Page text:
WITH THE ICC WORLD T20 postponed, there's renewed hope that the Indian Premier League can take place during October & November of 2020.
The COVID-19 pandemic is showing no signs of slowing down in South Asia, and most of the rest of the world. Sports events taking place in 2020 are almost exclusively happening behind closed doors. So far, every indication suggests that IPL, too, will take place without a live audience. There's a wide consensus that this would be the right thing to do.
However - one issue has created a heated debate around the Indian cricket community. When word got out that the BCCI is considering the United Arab Emirates as the potential venue for the IPL 2020, a number of cricket fans and eminent personalities in the sporting communities have come out against that idea.
Having the Indian Premier League take place in India, of course, is the best case scenario. In the past the IPL has taken place abroad; including South Africa and UAE. But none of that was because it was the preferred choice. The situation back home was dire enough to make BCCI relocate the whole or part of the season abroad; and it came at the cost of the familiar fervour, the conditions and the fan madness that has become an integral part of IPL's identity worldwide.
But the signature Indian-ness that the IPL is enriched with when they are playing on home soil comes from the thousands of Indian fans who throng the arenas. And unfortunately this year, whether the IPL takes place in India or not, that soulful presence of countless die hard fans will not be there. And without live fans, the venue doesn't really matter.
But that's not the primary reason why BCCI is considering a move to the UAE. For the Board, the government and everyone involved, it's a great feat to be able to host the most popular cricket league in the world in India during a global pandemic. No one is blind to the political and PR implications of moving IPL to the UAE under the current circumstances. But the reason it's being considered has nothing to do with politics, Indian or otherwise.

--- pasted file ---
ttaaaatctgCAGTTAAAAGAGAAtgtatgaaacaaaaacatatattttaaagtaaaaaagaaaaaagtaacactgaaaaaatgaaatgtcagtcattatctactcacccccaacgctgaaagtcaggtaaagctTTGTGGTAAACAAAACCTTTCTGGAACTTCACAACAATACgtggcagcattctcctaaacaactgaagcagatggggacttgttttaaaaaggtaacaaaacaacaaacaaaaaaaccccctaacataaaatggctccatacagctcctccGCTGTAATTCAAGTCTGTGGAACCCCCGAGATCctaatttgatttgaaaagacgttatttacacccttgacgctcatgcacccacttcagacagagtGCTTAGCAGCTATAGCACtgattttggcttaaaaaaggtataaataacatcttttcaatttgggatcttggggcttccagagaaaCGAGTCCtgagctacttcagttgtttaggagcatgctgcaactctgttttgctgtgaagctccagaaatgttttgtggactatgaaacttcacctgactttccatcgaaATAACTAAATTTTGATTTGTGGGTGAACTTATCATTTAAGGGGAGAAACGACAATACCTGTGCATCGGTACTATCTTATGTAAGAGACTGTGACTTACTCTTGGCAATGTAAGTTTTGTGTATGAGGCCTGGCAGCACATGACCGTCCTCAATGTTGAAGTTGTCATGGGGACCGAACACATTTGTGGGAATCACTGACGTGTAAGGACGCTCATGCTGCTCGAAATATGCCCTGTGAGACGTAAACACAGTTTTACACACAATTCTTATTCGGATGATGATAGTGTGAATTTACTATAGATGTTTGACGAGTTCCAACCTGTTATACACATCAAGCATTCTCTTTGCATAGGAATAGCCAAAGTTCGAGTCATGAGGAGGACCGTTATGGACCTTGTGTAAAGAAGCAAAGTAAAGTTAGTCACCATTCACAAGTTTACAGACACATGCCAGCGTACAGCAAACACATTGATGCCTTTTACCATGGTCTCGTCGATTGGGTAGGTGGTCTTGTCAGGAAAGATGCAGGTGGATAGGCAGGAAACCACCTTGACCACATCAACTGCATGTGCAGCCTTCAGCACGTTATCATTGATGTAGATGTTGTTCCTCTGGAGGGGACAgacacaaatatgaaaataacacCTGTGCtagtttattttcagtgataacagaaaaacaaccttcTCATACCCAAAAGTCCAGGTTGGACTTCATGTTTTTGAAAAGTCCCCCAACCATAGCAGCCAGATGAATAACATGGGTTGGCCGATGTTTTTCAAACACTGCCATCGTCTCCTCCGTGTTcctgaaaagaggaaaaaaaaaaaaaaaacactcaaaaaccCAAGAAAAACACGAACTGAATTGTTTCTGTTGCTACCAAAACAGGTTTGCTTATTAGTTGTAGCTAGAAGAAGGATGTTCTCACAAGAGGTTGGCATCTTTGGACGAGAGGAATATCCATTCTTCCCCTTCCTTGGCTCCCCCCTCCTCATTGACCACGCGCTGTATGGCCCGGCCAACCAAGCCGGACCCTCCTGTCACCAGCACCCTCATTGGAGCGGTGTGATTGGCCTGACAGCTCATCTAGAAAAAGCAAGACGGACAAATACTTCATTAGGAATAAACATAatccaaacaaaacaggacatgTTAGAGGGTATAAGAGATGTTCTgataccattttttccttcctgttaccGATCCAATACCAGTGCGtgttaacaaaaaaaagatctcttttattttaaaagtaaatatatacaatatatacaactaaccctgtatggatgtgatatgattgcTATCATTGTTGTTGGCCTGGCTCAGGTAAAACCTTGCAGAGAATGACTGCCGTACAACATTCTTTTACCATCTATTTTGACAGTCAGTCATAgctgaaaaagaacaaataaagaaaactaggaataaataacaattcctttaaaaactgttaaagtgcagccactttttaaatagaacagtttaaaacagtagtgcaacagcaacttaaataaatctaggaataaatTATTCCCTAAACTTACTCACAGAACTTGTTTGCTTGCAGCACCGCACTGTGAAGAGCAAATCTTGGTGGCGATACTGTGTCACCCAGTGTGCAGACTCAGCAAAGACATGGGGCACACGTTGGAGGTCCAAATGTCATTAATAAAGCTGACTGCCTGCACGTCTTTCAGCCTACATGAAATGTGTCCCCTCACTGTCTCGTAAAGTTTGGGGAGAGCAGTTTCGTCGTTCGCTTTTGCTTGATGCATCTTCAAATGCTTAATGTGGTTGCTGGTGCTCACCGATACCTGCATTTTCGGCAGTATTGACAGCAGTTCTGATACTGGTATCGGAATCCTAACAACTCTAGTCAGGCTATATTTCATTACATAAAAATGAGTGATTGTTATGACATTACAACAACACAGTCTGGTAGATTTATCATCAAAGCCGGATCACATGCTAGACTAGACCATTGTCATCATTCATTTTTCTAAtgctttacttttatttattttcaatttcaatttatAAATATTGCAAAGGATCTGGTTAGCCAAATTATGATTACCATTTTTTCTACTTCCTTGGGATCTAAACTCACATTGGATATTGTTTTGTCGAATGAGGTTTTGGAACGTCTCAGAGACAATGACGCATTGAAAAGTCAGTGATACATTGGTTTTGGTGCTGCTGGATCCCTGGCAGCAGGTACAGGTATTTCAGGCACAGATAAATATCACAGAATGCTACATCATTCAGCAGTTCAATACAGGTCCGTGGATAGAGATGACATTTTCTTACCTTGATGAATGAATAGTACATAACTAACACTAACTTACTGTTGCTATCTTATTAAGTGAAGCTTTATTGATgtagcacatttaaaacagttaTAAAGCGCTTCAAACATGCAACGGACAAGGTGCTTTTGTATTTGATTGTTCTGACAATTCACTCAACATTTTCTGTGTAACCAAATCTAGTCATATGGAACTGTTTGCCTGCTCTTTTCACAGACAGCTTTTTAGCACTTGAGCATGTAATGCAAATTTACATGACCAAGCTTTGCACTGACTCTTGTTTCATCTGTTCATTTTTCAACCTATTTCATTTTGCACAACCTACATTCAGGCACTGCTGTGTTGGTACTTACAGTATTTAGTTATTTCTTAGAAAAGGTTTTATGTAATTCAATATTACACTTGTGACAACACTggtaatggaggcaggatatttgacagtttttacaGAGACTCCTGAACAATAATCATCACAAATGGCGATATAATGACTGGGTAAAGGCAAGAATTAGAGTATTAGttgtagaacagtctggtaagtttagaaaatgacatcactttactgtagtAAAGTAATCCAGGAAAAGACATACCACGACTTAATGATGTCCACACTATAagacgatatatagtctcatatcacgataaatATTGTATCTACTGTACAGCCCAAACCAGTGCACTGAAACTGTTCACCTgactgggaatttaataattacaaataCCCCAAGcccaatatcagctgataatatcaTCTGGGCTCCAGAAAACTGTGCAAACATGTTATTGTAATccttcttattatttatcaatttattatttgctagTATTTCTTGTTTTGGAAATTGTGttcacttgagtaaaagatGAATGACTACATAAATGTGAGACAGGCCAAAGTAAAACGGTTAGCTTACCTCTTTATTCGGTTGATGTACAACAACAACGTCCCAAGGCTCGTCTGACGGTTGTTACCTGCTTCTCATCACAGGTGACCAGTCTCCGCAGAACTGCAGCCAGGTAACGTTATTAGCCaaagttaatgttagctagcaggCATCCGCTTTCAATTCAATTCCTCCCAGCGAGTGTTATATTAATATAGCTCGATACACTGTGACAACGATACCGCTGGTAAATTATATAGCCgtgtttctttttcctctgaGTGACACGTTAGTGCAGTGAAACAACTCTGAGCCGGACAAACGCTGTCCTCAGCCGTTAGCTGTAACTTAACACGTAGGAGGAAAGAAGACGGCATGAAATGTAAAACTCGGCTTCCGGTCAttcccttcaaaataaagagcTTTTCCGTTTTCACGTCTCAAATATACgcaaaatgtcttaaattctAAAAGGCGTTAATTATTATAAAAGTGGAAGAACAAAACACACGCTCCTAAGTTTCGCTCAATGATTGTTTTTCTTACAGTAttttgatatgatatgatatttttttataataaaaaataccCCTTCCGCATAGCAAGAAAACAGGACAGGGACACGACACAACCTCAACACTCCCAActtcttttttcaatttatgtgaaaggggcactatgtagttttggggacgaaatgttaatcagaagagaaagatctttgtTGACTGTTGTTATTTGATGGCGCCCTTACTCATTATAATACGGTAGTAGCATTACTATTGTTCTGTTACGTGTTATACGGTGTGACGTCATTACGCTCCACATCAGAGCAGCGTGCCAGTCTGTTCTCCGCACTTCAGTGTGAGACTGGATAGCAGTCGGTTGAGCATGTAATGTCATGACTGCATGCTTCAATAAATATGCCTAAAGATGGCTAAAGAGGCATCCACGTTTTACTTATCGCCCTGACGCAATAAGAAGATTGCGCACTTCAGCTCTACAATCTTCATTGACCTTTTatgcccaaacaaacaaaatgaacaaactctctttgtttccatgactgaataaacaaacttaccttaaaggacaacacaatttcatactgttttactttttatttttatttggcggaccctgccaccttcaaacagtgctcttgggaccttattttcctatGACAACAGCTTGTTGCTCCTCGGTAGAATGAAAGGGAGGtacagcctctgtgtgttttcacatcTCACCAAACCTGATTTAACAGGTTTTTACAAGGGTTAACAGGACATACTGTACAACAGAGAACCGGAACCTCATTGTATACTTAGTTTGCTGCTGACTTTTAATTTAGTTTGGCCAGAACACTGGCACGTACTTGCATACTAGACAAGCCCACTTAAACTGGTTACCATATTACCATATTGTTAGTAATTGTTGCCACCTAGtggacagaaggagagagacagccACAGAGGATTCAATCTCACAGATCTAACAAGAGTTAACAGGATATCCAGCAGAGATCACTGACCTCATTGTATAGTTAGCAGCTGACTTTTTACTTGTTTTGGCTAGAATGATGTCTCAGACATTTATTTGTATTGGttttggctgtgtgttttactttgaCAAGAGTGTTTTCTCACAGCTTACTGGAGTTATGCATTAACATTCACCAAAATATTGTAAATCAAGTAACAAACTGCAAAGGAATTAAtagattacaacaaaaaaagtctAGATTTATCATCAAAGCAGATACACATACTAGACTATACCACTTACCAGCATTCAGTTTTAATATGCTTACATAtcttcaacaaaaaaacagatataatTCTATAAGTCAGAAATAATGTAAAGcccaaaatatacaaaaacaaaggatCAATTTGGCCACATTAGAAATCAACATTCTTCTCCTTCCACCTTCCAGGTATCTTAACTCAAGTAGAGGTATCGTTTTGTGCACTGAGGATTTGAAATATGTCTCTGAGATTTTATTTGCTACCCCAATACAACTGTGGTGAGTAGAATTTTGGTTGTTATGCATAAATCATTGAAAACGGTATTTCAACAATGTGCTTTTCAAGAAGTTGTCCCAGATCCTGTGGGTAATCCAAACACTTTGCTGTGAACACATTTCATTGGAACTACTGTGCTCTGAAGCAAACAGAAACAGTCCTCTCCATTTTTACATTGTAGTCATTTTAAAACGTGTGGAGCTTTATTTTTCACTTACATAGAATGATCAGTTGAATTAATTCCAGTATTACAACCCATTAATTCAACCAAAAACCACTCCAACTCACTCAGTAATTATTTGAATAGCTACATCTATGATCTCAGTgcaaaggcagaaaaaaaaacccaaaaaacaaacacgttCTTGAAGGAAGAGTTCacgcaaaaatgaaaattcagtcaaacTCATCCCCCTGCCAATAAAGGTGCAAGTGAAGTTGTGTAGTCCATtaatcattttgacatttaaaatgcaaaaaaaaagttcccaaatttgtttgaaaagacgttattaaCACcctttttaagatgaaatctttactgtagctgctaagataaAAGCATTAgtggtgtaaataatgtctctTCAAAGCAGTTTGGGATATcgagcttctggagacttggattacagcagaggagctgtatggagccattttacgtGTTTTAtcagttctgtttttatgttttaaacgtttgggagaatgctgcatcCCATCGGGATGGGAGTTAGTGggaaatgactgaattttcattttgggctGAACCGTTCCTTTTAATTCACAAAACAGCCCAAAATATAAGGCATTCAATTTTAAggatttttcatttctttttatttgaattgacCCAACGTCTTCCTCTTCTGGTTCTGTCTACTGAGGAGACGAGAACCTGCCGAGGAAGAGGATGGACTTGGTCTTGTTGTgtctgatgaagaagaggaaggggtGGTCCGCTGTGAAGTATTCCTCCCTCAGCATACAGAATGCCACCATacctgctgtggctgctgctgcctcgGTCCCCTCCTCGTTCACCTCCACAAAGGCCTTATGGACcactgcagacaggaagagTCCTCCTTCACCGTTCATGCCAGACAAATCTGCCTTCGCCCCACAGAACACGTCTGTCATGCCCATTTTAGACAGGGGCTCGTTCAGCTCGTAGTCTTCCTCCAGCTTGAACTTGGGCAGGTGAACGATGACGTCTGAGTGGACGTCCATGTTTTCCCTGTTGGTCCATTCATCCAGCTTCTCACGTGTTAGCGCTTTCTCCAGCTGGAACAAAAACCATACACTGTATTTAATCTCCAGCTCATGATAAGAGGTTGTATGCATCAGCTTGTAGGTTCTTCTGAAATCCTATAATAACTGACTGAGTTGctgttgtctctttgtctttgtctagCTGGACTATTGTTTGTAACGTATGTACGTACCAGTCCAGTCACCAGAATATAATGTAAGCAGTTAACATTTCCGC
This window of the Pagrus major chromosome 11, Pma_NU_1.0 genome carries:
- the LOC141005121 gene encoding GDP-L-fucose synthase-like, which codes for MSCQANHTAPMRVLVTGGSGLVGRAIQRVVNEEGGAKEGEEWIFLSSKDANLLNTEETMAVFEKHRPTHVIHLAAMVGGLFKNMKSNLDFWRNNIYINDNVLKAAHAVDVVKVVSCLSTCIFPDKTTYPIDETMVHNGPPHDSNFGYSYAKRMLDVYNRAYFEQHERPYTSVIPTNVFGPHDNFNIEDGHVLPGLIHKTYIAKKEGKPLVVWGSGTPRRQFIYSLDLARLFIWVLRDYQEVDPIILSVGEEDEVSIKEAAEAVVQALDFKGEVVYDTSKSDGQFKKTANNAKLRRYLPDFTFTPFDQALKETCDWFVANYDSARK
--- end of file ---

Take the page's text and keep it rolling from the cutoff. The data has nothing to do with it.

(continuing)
Right now, UAE just happens to be geographically and sociologically better equipped to handle a pandemic. The country has a lower population, greater separation between cities, and overall a better infrastructure to enforce quarantine measures to control the outbreak. As of 21st July, the official data says the country has seen a total of 57,498 total cases of COVID-19, out of which only 7,193 remain active.
But the strongest argument in favour of picking UAE as a host is that the challenge of hosting such a big event with players, umpires, coaches, staff & crew flying in from abroad - the same challenge that led to Cricket Australia agreeing to postpone World T20, and BCCI to postpone the IPL back in March - has already been successfully handled by UAE in a way that's much harder to do in India.
The Ultimate Fighting Championship or the UFC, the world's leading Mixed Martial Arts organization, has been hosting regular events in Abu Dhabi this month. And the preparations that were made to make sure it's safe for everyone involved are remarkable to say the least.
With the USA struggling to deal with the virus and international travel becoming increasingly restricted, UFC President Dana White looked to set up a facility abroad - a project aptly dubbed 'Fight Island' - where fighters from around the world could fly in and compete in their bouts. After a month of searching and considering options, the promotion chose Abu Dhabi; and when the facility was finally unveiled it became obvious why.